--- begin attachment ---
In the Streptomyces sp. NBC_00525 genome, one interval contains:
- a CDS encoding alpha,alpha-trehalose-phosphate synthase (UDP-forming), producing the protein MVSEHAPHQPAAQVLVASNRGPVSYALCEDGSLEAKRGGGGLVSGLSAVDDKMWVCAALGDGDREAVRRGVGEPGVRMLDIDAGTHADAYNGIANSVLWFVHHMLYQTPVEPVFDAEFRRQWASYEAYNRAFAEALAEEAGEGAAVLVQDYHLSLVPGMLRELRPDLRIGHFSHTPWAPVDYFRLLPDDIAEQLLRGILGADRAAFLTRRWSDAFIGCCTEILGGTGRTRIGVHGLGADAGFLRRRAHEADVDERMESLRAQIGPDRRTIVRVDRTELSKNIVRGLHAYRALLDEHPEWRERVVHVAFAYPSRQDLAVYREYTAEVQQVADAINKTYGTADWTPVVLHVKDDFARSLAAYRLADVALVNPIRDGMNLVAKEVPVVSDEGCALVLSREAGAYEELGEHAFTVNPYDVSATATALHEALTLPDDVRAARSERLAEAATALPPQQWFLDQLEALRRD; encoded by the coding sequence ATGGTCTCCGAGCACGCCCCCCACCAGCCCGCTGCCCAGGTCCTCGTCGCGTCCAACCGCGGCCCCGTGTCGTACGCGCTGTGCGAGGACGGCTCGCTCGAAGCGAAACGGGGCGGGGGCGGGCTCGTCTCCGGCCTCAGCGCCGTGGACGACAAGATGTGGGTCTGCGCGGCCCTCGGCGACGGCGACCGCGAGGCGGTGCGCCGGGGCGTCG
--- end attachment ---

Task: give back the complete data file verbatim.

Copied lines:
In the Streptomyces sp. NBC_00525 genome, one interval contains:
- a CDS encoding alpha,alpha-trehalose-phosphate synthase (UDP-forming), producing the protein MVSEHAPHQPAAQVLVASNRGPVSYALCEDGSLEAKRGGGGLVSGLSAVDDKMWVCAALGDGDREAVRRGVGEPGVRMLDIDAGTHADAYNGIANSVLWFVHHMLYQTPVEPVFDAEFRRQWASYEAYNRAFAEALAEEAGEGAAVLVQDYHLSLVPGMLRELRPDLRIGHFSHTPWAPVDYFRLLPDDIAEQLLRGILGADRAAFLTRRWSDAFIGCCTEILGGTGRTRIGVHGLGADAGFLRRRAHEADVDERMESLRAQIGPDRRTIVRVDRTELSKNIVRGLHAYRALLDEHPEWRERVVHVAFAYPSRQDLAVYREYTAEVQQVADAINKTYGTADWTPVVLHVKDDFARSLAAYRLADVALVNPIRDGMNLVAKEVPVVSDEGCALVLSREAGAYEELGEHAFTVNPYDVSATATALHEALTLPDDVRAARSERLAEAATALPPQQWFLDQLEALRRD; encoded by the coding sequence ATGGTCTCCGAGCACGCCCCCCACCAGCCCGCTGCCCAGGTCCTCGTCGCGTCCAACCGCGGCCCCGTGTCGTACGCGCTGTGCGAGGACGGCTCGCTCGAAGCGAAACGGGGCGGGGGCGGGCTCGTCTCCGGCCTCAGCGCCGTGGACGACAAGATGTGGGTCTGCGCGGCCCTCGGCGACGGCGACCGCGAGGCGGTGCGCCGGGGCGTCG